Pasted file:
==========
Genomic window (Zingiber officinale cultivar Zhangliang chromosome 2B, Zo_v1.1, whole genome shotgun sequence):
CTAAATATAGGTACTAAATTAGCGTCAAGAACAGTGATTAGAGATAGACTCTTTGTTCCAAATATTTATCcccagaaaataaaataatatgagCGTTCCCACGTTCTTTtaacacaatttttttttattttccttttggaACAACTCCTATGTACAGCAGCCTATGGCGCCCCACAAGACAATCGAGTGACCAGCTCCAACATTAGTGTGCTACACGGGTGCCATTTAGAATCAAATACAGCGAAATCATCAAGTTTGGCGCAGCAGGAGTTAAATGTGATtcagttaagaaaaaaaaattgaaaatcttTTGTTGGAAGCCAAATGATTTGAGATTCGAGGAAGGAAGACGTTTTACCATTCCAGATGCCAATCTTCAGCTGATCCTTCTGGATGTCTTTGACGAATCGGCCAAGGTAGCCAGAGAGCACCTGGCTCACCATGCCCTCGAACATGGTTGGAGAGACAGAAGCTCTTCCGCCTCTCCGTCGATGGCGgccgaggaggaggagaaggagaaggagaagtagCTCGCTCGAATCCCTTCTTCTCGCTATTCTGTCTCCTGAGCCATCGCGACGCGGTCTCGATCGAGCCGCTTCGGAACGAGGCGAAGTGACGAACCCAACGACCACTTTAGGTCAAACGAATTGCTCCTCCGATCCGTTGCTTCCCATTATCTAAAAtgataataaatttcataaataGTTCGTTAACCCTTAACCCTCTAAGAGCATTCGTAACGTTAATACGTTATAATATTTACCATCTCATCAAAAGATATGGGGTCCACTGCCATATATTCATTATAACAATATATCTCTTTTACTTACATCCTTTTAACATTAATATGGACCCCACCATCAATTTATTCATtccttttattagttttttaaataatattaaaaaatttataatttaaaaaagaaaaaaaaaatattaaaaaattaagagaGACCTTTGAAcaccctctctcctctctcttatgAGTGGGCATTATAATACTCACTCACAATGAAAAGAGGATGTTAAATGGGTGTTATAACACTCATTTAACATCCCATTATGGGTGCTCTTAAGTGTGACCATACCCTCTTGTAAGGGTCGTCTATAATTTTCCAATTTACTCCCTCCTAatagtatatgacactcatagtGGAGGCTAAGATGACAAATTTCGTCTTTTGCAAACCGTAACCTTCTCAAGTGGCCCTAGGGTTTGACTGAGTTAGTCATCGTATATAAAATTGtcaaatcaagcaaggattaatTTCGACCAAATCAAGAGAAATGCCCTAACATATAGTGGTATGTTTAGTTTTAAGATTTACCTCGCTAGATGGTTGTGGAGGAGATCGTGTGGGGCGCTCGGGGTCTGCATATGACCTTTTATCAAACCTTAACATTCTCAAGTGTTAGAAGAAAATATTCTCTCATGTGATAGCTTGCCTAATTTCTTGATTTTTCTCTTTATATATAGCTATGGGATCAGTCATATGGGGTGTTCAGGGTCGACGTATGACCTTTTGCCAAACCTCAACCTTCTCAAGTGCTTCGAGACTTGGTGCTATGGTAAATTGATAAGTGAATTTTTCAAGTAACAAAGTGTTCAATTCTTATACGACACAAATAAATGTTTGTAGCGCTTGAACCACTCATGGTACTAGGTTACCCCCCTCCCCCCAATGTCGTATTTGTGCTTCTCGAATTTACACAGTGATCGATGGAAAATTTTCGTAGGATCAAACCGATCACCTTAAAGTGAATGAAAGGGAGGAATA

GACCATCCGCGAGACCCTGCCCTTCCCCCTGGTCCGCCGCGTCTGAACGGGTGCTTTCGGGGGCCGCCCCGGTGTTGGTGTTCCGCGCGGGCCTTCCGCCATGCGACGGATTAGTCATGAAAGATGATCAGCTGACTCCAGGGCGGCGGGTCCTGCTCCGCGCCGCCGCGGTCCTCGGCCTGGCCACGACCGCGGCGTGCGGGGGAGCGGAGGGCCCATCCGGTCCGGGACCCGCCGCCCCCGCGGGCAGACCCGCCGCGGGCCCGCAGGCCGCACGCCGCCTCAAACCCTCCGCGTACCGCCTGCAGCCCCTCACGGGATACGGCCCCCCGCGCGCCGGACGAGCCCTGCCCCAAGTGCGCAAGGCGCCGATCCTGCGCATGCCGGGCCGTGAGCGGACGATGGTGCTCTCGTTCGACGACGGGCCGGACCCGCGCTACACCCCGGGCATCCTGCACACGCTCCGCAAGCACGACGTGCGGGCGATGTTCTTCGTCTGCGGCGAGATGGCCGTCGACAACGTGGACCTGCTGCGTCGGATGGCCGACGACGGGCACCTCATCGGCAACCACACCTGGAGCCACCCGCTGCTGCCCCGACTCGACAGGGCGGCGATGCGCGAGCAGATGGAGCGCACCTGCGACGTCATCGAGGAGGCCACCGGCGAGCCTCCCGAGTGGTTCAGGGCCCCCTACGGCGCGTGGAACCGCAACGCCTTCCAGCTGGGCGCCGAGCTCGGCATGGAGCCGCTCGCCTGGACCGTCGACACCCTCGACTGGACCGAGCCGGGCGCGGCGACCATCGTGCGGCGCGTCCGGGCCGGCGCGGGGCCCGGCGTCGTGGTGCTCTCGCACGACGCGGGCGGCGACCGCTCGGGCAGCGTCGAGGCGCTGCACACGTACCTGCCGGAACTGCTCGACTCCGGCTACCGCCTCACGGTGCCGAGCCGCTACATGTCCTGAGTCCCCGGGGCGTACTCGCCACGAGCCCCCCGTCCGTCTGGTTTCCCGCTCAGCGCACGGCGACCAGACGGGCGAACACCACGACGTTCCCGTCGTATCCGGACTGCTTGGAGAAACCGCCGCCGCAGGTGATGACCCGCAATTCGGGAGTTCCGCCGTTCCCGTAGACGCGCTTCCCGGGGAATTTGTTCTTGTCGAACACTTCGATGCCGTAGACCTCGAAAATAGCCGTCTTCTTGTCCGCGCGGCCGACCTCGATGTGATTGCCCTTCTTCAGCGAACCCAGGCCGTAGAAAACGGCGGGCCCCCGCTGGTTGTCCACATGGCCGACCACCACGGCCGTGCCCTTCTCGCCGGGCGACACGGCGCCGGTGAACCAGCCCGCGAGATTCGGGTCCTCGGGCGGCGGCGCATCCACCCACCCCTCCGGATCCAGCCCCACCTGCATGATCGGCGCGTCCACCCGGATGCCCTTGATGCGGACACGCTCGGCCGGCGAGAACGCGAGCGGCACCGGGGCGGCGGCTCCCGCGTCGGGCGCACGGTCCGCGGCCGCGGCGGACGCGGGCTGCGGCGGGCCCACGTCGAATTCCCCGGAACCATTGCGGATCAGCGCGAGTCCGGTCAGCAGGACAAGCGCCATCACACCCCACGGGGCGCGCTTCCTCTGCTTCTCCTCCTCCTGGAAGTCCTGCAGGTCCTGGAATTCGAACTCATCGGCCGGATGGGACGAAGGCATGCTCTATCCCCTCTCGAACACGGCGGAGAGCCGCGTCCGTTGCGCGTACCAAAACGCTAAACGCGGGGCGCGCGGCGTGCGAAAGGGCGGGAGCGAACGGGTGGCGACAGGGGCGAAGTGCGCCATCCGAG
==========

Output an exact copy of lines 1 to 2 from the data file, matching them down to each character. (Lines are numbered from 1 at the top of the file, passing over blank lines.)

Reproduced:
Genomic window (Zingiber officinale cultivar Zhangliang chromosome 2B, Zo_v1.1, whole genome shotgun sequence):
CTAAATATAGGTACTAAATTAGCGTCAAGAACAGTGATTAGAGATAGACTCTTTGTTCCAAATATTTATCcccagaaaataaaataatatgagCGTTCCCACGTTCTTTtaacacaatttttttttattttccttttggaACAACTCCTATGTACAGCAGCCTATGGCGCCCCACAAGACAATCGAGTGACCAGCTCCAACATTAGTGTGCTACACGGGTGCCATTTAGAATCAAATACAGCGAAATCATCAAGTTTGGCGCAGCAGGAGTTAAATGTGATtcagttaagaaaaaaaaattgaaaatcttTTGTTGGAAGCCAAATGATTTGAGATTCGAGGAAGGAAGACGTTTTACCATTCCAGATGCCAATCTTCAGCTGATCCTTCTGGATGTCTTTGACGAATCGGCCAAGGTAGCCAGAGAGCACCTGGCTCACCATGCCCTCGAACATGGTTGGAGAGACAGAAGCTCTTCCGCCTCTCCGTCGATGGCGgccgaggaggaggagaaggagaaggagaagtagCTCGCTCGAATCCCTTCTTCTCGCTATTCTGTCTCCTGAGCCATCGCGACGCGGTCTCGATCGAGCCGCTTCGGAACGAGGCGAAGTGACGAACCCAACGACCACTTTAGGTCAAACGAATTGCTCCTCCGATCCGTTGCTTCCCATTATCTAAAAtgataataaatttcataaataGTTCGTTAACCCTTAACCCTCTAAGAGCATTCGTAACGTTAATACGTTATAATATTTACCATCTCATCAAAAGATATGGGGTCCACTGCCATATATTCATTATAACAATATATCTCTTTTACTTACATCCTTTTAACATTAATATGGACCCCACCATCAATTTATTCATtccttttattagttttttaaataatattaaaaaatttataatttaaaaaagaaaaaaaaaatattaaaaaattaagagaGACCTTTGAAcaccctctctcctctctcttatgAGTGGGCATTATAATACTCACTCACAATGAAAAGAGGATGTTAAATGGGTGTTATAACACTCATTTAACATCCCATTATGGGTGCTCTTAAGTGTGACCATACCCTCTTGTAAGGGTCGTCTATAATTTTCCAATTTACTCCCTCCTAatagtatatgacactcatagtGGAGGCTAAGATGACAAATTTCGTCTTTTGCAAACCGTAACCTTCTCAAGTGGCCCTAGGGTTTGACTGAGTTAGTCATCGTATATAAAATTGtcaaatcaagcaaggattaatTTCGACCAAATCAAGAGAAATGCCCTAACATATAGTGGTATGTTTAGTTTTAAGATTTACCTCGCTAGATGGTTGTGGAGGAGATCGTGTGGGGCGCTCGGGGTCTGCATATGACCTTTTATCAAACCTTAACATTCTCAAGTGTTAGAAGAAAATATTCTCTCATGTGATAGCTTGCCTAATTTCTTGATTTTTCTCTTTATATATAGCTATGGGATCAGTCATATGGGGTGTTCAGGGTCGACGTATGACCTTTTGCCAAACCTCAACCTTCTCAAGTGCTTCGAGACTTGGTGCTATGGTAAATTGATAAGTGAATTTTTCAAGTAACAAAGTGTTCAATTCTTATACGACACAAATAAATGTTTGTAGCGCTTGAACCACTCATGGTACTAGGTTACCCCCCTCCCCCCAATGTCGTATTTGTGCTTCTCGAATTTACACAGTGATCGATGGAAAATTTTCGTAGGATCAAACCGATCACCTTAAAGTGAATGAAAGGGAGGAATA